Wednesday, January 05, 2011

It is counterintuitive but it works


As a person who believed that the velocity with which a lead converts to a deal is not considered enough, I was skeptical whether the book Slow Down, Sell Faster! by Kevin Davis would work for me. This skepticism did not last long. Once I understood that the title of the book recommends that the rhythm of selling should fit to how customers want to buy, I felt comfortable. I am of the belief that sales velocity should be measured by how fast milestones in the buyer’s journey are reached, not how fast sales activities are carried out. My comfort with the contents of the book continued to increase the further I read it.

In the first part of the book, Davis suggest an eight step circular buying process model providing guidance for sellers, what to do and whom to access within the customer organization to help the customer navigate through his/her journey of buying. I appreciate that he does not promote this model as a one-size-fits-all approach to success. To the contrary, he makes it perfectly clear that his model is focused on “buy-learning” where potential customers do not yet have all the necessary information to make a buying decision, compared to “buy-knowing” where buyers can make a decision quickly because they already know as much as they need to make a decision.

To make the model actionable for sellers, Davis assigns a metaphor of real professionals to each of the eight phases. These metaphors describe the ideal behavior of a sales person to help the buyer move through the respective phase. Here is an illustration of the concept: The first phase in the buying process is labeled “Change.” The sales role best suited to facilitate the buying process at this stage is “Student,” someone who is learning about changes affecting a potential customer. In the following “Discontent” phase, the appropriate sales role is that of a “Doctor,” a person who diagnoses the cause of the discontent, and so on.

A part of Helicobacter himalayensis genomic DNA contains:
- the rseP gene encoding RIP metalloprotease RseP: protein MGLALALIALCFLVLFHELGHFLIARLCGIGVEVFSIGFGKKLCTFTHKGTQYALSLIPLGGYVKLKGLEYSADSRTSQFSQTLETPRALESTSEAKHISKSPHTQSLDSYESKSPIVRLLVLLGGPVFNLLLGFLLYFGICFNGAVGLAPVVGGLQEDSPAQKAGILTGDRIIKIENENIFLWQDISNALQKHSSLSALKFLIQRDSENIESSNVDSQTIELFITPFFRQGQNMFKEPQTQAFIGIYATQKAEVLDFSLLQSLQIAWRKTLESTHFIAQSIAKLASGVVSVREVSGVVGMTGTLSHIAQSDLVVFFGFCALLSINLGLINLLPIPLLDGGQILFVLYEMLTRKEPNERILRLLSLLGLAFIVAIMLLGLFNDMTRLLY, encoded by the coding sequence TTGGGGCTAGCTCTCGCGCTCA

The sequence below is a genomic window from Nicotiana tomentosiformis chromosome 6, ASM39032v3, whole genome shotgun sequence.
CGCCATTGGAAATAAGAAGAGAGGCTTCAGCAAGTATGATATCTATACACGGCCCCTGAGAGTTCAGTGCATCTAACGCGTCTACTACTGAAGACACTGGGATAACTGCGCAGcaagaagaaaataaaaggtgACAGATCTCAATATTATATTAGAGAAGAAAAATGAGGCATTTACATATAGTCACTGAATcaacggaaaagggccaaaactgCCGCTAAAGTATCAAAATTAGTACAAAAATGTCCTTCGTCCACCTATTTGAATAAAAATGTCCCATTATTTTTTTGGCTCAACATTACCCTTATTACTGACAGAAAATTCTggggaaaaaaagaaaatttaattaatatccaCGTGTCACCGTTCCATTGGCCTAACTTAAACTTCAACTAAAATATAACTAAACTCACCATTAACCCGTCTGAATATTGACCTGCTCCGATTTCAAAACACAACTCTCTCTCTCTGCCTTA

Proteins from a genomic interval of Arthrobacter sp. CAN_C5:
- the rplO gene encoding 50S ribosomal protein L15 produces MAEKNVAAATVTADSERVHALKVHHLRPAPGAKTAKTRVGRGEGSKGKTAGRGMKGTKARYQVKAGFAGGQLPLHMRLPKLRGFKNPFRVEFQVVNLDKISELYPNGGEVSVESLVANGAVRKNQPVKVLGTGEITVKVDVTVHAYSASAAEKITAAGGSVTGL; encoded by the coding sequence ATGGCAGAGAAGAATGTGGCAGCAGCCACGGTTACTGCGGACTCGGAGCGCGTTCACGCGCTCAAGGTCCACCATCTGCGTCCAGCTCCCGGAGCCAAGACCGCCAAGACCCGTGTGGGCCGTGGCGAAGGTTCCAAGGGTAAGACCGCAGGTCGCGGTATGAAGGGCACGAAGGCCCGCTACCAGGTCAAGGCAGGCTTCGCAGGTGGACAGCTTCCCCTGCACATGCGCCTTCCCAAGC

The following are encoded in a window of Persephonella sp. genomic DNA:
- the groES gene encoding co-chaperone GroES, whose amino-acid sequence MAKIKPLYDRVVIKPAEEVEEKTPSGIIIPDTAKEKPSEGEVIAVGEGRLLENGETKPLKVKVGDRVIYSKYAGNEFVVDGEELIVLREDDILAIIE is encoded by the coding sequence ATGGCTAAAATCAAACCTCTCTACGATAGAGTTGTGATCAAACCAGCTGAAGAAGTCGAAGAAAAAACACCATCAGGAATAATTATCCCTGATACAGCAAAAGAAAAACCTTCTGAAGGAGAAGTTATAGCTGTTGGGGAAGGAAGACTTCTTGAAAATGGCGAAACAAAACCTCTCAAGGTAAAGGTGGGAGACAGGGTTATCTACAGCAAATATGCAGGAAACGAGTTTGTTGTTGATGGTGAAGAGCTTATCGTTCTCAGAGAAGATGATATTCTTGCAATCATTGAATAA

-Davis’s model includes two phases after the customer’s buying decision, reflecting his belief that the purpose of selling is not closing a deal but opening a relationship

These sales roles metaphors illustrate well what a successful seller needs to do in the different phases of the buying process. However there is a danger of confusion if your company’s job description uses some of these same labels in different ways.

The remaining chapters of the first part of the book deal with the major aspect that make a deal complex: the fact that there are several people involved in the buying decision, each having different roles. As Davis’s book is based on seminars he teaches, it is understandable that specific jargon is used to describe the various roles in the buying team. I particularly liked the concept of the power broker. I am less sure about the role of the ROI authority, the person who can make funds available and is the ultimate decider. I am sure the role exists and is crucial, I am just not so sure about the label.

The buying team roles are then mapped to where and how they are most likely involved in the eight step buying process model, thus giving the sales person guidance when best to speak to whom. Combining the roles of the buying team and the buying process makes it very clear why “calling high” is not as sure a recipe for success as many sales experts want to make us believe.

The second part of the book then describes the sales roles of “Student,” “Doctor,” etc., in detail. With real-life examples the model is brought to life. In those examples, there are some details where old salesmanship shines through. But this does not in any way diminish the value of the concepts which are leading edge thinking of how to approach selling in the 21st century.

With the third part of the book, Davis demonstrates his expertise on how a sales team can be introduced to the new thinking he is suggesting. Sales managers play a crucial role in such initiatives. The book also covers the aspect how managers can use the eight sales roles as a very effective basis for coaching their people and thus make sure that the concepts are applied to greater sales success.

Davis is obviously someone who carried a bag in the field. However, unlike many others, he is able to conceptualize his experiences to make them comprehensible to others. The book is definitely not of the category “this is what I did and I see no reason why you should not be successful doing the same.” Instead it provides a very good framework for sales organizations wanting to remain successful in this new era, where customers have much more power than salespeople have been used to.

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